Staphylococcal enterotoxin B induces the expression of activation markers on murine memory T cells in the absence of proliferation or lymphokine secretion

William T. Lee, Gerald R. Thrush, Ellen S. Vitetta

Research output: Contribution to journalArticle

14 Scopus citations

Abstract

Superantigens have been used to study peripheral tolerance in CD4+ T cells. The superantigen SEB induces T cell anergy by promoting the differentiation of SEB-activated virgin T cells into anergic memory T cells. Memory T cells from SEB or antigen-primed mice do not proliferate when they are cultured with SEB. The present studies were performed to determine whether memory T cells fail to interact with SEB antigen-presenting cells or whether SEB promotes incomplete or negative signals in memory T cells. When murine virgin and memory T cells were separated on the basis of CD45RB expression and cultured with SEB-pulsed B cells, SEB induced the expression of CD25, which then mediated proliferation when IL-2 was added to the cultures. In addition, SEB promoted the expression of the CD40L, which is required for T helper cell function. Finally, PMA induced a costimulatory signal leading to the proliferation of these cells. Surprisingly, the agents, i.e., IL-2 and PMA, which induced TM cell proliferation in conjunction with SEB failed to induce lymphokine secretion. However, in the presence of IL-4 plus IL-5, the T memory cells induced the SEB-pulsed B cells to secrete IgM and IgG. These results suggest that memory T cells are not simply unresponsive to SEB but are actively anergized.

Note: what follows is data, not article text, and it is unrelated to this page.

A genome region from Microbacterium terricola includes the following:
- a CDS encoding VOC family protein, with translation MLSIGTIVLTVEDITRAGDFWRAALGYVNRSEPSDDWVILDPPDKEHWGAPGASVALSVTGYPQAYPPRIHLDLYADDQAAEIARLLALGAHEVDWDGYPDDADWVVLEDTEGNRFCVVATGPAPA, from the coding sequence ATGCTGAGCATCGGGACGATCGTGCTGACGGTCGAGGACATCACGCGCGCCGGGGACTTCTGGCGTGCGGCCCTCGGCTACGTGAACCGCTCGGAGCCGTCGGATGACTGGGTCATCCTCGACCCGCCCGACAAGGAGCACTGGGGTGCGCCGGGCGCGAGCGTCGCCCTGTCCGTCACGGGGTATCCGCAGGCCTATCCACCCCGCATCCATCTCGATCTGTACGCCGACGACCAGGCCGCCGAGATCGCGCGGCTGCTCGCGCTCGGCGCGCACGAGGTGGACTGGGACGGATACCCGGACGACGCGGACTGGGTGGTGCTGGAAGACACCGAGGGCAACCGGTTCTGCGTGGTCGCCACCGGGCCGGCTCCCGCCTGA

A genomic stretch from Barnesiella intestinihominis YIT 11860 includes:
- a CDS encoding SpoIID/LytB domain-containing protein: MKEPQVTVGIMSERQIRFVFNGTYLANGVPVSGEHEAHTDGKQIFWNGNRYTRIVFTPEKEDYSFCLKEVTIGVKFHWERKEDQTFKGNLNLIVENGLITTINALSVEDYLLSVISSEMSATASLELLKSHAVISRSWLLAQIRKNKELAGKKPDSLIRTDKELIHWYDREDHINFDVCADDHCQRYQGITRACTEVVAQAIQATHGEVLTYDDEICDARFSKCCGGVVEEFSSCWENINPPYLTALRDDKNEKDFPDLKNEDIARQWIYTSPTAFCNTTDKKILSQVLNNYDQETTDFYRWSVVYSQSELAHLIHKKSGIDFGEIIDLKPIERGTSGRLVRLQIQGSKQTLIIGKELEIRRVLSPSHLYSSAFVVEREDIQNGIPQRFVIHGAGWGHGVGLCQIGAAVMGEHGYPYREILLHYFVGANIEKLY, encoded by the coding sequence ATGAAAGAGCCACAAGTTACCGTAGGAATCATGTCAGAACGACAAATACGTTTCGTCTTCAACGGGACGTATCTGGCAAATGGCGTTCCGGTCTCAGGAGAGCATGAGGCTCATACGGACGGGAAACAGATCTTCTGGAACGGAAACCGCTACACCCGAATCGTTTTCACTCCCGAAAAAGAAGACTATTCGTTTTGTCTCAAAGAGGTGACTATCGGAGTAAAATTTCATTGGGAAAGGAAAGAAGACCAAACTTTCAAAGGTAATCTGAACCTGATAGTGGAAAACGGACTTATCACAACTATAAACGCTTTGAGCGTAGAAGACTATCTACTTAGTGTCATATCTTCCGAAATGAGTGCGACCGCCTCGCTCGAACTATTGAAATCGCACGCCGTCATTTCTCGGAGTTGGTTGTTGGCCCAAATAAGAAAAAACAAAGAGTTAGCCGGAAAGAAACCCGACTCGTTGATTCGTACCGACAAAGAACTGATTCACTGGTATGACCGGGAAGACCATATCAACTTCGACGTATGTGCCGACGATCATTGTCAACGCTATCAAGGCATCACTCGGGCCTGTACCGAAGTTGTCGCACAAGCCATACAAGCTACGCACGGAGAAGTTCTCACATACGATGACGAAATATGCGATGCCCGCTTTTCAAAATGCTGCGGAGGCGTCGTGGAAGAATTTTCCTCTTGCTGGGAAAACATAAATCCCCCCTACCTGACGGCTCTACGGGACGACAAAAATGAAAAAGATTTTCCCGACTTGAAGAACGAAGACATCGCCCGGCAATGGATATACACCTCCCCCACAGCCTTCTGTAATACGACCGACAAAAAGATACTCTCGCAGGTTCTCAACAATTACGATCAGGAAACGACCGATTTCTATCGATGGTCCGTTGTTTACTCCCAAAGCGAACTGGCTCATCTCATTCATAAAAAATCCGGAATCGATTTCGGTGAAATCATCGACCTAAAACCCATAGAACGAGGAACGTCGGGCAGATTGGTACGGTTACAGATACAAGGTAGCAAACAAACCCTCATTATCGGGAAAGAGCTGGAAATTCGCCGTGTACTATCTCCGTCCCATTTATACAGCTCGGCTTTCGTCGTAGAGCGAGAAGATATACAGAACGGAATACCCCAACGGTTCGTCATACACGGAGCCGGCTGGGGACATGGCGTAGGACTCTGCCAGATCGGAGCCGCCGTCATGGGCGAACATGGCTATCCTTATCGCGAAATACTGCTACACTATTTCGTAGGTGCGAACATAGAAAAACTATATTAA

Original languageEnglish (US)
Pages (from-to)26-32
Number of pages7
JournalCellular Immunology
Volume162
Issue number1
DOIs
StatePublished - Apr 15 1995

ASJC Scopus subject areas

  • Immunology

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